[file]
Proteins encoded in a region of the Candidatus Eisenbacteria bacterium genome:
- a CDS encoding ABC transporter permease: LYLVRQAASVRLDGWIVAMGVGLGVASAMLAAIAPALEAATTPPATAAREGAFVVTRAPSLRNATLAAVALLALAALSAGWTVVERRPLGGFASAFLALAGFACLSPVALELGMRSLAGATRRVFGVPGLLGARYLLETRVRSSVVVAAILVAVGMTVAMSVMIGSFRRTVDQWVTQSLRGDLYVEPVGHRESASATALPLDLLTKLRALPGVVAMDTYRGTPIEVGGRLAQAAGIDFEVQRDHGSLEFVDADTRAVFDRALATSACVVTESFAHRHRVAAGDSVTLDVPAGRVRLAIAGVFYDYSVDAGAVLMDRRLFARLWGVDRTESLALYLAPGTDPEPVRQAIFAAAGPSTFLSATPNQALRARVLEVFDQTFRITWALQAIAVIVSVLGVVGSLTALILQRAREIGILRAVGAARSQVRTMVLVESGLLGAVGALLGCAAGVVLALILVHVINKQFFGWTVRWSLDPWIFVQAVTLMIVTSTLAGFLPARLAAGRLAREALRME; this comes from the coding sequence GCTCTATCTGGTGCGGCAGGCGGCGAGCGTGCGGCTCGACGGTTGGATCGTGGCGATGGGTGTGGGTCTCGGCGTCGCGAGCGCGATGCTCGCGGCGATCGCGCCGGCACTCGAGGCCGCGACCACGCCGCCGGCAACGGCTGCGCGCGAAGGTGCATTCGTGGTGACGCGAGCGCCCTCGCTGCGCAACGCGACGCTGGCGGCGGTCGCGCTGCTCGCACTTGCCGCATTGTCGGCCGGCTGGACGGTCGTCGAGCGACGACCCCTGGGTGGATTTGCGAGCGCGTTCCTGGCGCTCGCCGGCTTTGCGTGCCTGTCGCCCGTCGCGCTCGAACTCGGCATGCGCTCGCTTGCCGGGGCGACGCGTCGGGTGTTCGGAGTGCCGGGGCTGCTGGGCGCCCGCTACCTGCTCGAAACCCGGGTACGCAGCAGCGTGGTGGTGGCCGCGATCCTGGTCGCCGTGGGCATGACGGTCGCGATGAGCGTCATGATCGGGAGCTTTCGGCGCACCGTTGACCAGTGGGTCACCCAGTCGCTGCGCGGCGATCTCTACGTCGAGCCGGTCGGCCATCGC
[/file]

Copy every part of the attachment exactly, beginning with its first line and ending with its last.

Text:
Proteins encoded in a region of the Candidatus Eisenbacteria bacterium genome:
- a CDS encoding ABC transporter permease: LYLVRQAASVRLDGWIVAMGVGLGVASAMLAAIAPALEAATTPPATAAREGAFVVTRAPSLRNATLAAVALLALAALSAGWTVVERRPLGGFASAFLALAGFACLSPVALELGMRSLAGATRRVFGVPGLLGARYLLETRVRSSVVVAAILVAVGMTVAMSVMIGSFRRTVDQWVTQSLRGDLYVEPVGHRESASATALPLDLLTKLRALPGVVAMDTYRGTPIEVGGRLAQAAGIDFEVQRDHGSLEFVDADTRAVFDRALATSACVVTESFAHRHRVAAGDSVTLDVPAGRVRLAIAGVFYDYSVDAGAVLMDRRLFARLWGVDRTESLALYLAPGTDPEPVRQAIFAAAGPSTFLSATPNQALRARVLEVFDQTFRITWALQAIAVIVSVLGVVGSLTALILQRAREIGILRAVGAARSQVRTMVLVESGLLGAVGALLGCAAGVVLALILVHVINKQFFGWTVRWSLDPWIFVQAVTLMIVTSTLAGFLPARLAAGRLAREALRME; this comes from the coding sequence GCTCTATCTGGTGCGGCAGGCGGCGAGCGTGCGGCTCGACGGTTGGATCGTGGCGATGGGTGTGGGTCTCGGCGTCGCGAGCGCGATGCTCGCGGCGATCGCGCCGGCACTCGAGGCCGCGACCACGCCGCCGGCAACGGCTGCGCGCGAAGGTGCATTCGTGGTGACGCGAGCGCCCTCGCTGCGCAACGCGACGCTGGCGGCGGTCGCGCTGCTCGCACTTGCCGCATTGTCGGCCGGCTGGACGGTCGTCGAGCGACGACCCCTGGGTGGATTTGCGAGCGCGTTCCTGGCGCTCGCCGGCTTTGCGTGCCTGTCGCCCGTCGCGCTCGAACTCGGCATGCGCTCGCTTGCCGGGGCGACGCGTCGGGTGTTCGGAGTGCCGGGGCTGCTGGGCGCCCGCTACCTGCTCGAAACCCGGGTACGCAGCAGCGTGGTGGTGGCCGCGATCCTGGTCGCCGTGGGCATGACGGTCGCGATGAGCGTCATGATCGGGAGCTTTCGGCGCACCGTTGACCAGTGGGTCACCCAGTCGCTGCGCGGCGATCTCTACGTCGAGCCGGTCGGCCATCGC